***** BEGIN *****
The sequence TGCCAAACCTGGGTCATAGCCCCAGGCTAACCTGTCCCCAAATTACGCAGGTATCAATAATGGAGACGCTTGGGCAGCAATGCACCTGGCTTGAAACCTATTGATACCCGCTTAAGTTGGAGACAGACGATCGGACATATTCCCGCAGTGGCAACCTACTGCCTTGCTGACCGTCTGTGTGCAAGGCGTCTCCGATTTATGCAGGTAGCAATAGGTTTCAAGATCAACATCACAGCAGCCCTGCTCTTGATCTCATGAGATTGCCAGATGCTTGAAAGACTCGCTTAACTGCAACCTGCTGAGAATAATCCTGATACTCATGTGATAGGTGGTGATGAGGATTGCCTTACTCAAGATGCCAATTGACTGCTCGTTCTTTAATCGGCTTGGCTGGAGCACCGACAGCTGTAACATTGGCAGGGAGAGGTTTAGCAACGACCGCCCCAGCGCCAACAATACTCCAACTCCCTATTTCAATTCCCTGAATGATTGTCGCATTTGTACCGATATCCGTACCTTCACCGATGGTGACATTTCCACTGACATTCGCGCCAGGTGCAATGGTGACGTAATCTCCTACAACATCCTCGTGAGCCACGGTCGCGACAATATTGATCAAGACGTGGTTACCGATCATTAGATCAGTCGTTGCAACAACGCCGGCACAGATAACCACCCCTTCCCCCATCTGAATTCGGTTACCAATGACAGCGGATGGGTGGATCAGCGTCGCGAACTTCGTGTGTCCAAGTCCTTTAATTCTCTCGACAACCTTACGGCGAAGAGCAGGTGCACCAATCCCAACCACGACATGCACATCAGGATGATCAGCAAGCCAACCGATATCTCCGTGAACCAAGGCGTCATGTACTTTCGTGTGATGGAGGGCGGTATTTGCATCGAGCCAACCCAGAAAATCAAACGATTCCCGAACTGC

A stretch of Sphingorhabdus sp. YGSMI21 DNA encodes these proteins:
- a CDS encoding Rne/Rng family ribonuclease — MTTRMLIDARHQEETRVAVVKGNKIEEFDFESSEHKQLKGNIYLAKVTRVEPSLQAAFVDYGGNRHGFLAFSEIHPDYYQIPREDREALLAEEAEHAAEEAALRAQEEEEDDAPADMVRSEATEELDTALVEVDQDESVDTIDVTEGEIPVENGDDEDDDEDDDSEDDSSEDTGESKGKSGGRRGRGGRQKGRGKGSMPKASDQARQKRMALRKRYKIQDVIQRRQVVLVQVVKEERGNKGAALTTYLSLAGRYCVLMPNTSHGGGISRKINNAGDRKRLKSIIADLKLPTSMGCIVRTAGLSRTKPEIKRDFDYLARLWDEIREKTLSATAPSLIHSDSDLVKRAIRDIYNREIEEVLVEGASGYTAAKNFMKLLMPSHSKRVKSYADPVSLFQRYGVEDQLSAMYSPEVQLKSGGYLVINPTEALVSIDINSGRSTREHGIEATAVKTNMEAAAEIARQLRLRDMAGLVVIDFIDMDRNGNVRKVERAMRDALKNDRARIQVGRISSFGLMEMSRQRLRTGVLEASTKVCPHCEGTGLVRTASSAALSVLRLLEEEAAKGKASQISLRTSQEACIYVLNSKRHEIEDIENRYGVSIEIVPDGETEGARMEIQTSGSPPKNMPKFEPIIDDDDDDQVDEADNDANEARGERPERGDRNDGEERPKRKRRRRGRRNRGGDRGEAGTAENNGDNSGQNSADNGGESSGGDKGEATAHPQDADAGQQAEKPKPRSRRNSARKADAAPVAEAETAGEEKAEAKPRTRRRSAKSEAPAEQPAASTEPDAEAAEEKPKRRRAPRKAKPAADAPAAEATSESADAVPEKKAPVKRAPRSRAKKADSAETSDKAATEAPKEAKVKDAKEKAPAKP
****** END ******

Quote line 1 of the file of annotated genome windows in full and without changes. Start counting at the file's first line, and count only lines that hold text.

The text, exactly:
The sequence TGCCAAACCTGGGTCATAGCCCCAGGCTAACCTGTCCCCAAATTACGCAGGTATCAATAATGGAGACGCTTGGGCAGCAATGCACCTGGCTTGAAACCTATTGATACCCGCTTAAGTTGGAGACAGACGATCGGACATATTCCCGCAGTGGCAACCTACTGCCTTGCTGACCGTCTGTGTGCAAGGCGTCTCCGATTTATGCAGGTAGCAATAGGTTTCAAGATCAACATCACAGCAGCCCTGCTCTTGATCTCATGAGATTGCCAGATGCTTGAAAGACTCGCTTAACTGCAACCTGCTGAGAATAATCCTGATACTCATGTGATAGGTGGTGATGAGGATTGCCTTACTCAAGATGCCAATTGACTGCTCGTTCTTTAATCGGCTTGGCTGGAGCACCGACAGCTGTAACATTGGCAGGGAGAGGTTTAGCAACGACCGCCCCAGCGCCAACAATACTCCAACTCCCTATTTCAATTCCCTGAATGATTGTCGCATTTGTACCGATATCCGTACCTTCACCGATGGTGACATTTCCACTGACATTCGCGCCAGGTGCAATGGTGACGTAATCTCCTACAACATCCTCGTGAGCCACGGTCGCGACAATATTGATCAAGACGTGGTTACCGATCATTAGATCAGTCGTTGCAACAACGCCGGCACAGATAACCACCCCTTCCCCCATCTGAATTCGGTTACCAATGACAGCGGATGGGTGGATCAGCGTCGCGAACTTCGTGTGTCCAAGTCCTTTAATTCTCTCGACAACCTTACGGCGAAGAGCAGGTGCACCAATCCCAACCACGACATGCACATCAGGATGATCAGCAAGCCAACCGATATCTCCGTGAACCAAGGCGTCATGTACTTTCGTGTGATGGAGGGCGGTATTTGCATCGAGCCAACCCAGAAAATCAAACGATTCCCGAACTGC